Can you imagine what would happen on any team if the athletes were to start commentating on each other?  During their routine you hear the athletes on the bench saying “She missed that in practice all the time.  You have to practice that skill perfectly in order to make it work.  Oh, that’s going to be a big deduction.  The rest of us are going to have be even better to make up for that one.”  And when she comes off the bench instead of hugs and encouraging words, she gets a list of everything her teammates noticed that the judges are going to take deductions for.

But this is what we have done to each other.  When we have a really bad fall, we come back to a cold bench full of crossed arms and scowling looks to a team that no longer wants to claim us.  We forget that we are all just athletes, running the same race.  We were never meant to be the commentators or the Judge.  We can’t run or comment on someone else’s race.  We are not in the position to judge whether or not they perfectly followed the rules or how well the other runner performed.  We’ve heard the athletes say, “I just had to come out here today and run my race.”  In that moment, it doesn’t matter what the commentators are saying on TV, and they have no control over what the judges will see.  They just have to do their best, do what they trained to do.  They trust the judges to do their job with fairness and integrity.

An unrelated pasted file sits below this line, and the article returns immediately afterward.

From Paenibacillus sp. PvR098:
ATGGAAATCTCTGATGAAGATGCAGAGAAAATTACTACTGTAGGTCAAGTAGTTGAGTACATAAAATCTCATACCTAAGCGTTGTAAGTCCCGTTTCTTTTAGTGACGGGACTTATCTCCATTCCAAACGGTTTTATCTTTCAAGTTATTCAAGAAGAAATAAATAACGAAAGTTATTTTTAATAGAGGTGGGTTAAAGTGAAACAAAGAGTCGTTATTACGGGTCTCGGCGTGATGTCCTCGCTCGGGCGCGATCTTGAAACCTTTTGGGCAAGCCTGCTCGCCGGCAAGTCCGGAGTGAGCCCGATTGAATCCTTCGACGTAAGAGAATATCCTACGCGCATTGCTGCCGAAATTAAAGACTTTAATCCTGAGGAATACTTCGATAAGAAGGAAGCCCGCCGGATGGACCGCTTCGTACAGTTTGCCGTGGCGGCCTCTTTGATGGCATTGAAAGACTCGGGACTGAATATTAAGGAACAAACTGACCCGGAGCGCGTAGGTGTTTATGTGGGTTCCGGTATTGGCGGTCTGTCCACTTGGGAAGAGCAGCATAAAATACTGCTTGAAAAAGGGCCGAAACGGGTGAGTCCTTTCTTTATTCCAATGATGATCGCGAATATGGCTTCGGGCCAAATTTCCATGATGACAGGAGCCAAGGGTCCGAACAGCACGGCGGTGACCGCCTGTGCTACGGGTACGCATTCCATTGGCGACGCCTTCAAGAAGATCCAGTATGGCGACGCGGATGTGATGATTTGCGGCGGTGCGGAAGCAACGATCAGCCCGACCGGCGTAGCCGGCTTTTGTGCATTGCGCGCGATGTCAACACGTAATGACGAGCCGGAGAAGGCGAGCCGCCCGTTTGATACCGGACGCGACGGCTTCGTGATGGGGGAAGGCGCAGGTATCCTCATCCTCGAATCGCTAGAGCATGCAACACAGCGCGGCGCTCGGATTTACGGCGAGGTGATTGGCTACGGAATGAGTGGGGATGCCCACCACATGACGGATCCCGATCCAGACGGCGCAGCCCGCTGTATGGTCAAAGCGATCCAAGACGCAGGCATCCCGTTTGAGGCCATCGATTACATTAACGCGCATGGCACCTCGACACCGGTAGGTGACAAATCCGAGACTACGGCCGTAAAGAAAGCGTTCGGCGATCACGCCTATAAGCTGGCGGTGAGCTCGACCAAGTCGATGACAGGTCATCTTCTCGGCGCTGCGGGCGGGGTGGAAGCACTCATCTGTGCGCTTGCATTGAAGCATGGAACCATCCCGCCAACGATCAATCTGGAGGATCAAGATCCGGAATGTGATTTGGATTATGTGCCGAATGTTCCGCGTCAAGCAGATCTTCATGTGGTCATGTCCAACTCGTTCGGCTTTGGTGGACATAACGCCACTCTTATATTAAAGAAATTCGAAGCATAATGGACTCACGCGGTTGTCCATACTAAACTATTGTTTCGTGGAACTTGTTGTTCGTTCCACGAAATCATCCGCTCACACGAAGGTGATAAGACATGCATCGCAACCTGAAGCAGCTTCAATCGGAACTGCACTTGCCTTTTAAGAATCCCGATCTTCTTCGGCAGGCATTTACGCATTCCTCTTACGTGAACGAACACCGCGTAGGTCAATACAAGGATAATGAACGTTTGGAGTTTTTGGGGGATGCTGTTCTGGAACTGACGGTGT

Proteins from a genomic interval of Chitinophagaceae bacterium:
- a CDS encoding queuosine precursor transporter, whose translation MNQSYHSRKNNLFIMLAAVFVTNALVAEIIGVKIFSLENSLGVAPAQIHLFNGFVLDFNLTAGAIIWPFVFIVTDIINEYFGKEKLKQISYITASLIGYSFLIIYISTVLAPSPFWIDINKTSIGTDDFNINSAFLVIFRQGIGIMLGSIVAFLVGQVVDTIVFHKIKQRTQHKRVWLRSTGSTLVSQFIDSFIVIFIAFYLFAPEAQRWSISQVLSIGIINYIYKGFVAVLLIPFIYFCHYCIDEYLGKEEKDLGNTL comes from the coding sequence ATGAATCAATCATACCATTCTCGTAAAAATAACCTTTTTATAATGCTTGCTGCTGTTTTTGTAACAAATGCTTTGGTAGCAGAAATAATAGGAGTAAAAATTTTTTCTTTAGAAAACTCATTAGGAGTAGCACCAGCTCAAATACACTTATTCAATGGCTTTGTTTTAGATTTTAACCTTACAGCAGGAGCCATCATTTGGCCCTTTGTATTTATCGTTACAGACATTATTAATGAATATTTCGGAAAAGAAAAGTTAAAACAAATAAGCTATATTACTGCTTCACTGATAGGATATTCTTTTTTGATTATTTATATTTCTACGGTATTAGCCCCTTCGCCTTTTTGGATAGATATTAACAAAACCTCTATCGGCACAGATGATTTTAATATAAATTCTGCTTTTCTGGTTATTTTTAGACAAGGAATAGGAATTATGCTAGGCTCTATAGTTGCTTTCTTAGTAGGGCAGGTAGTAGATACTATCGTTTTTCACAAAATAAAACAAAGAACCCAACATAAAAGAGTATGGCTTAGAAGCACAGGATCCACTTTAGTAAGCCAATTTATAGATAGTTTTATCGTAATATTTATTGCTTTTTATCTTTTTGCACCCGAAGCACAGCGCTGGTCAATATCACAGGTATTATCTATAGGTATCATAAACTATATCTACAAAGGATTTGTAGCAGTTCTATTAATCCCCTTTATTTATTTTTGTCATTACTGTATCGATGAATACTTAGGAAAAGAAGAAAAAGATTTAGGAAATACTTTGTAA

We can trust our Judge as well.  We follow the example of Christ who continually entrusted himself to the one who judges justly. (I Perter 2:23)  “Let us run with endurance the race that is set before us looking to Jesus…seated at the right hand of the throne of God.” (Hebrews 12:1-2)

When I am tempted to become a commentator instead of an athlete, I must remember Paul’s words. “Pay careful attention to your own work, for then you will get the satisfaction of a job well done, and you won’t need to compare yourself to anyone else.  For we are each responsible for our own conduct.”  (Galatians 6:4-5)

In these final days of the Olympics, watch how the athletes encourage each other, even if they are from different countries.  When one of them messes up, their team is still there waiting for them to come back.  Sometimes they just stand there and give each other space.  Sometimes they offer an encouraging touch on the shoulder.  But the team is still there.  When an athlete watches a teammate mess up, they know that they could have done the same thing.  They remember the last competition when they messed it up big time.  When a teammate succeeds, the whole team celebrates.  When my teammate falls, I don’t want to push her away or p0int out her mistakes.  I want to stand beside her.  I don’t want to be the commentators or the judges, pointing out mistakes.  When a fellow athlete wins, I want to be there rejoicing with her.  “Let us consider how we may spur one another on toward love and good deeds.” (Hebrews 10:24)

Now if I could just turn off that commentator in my head…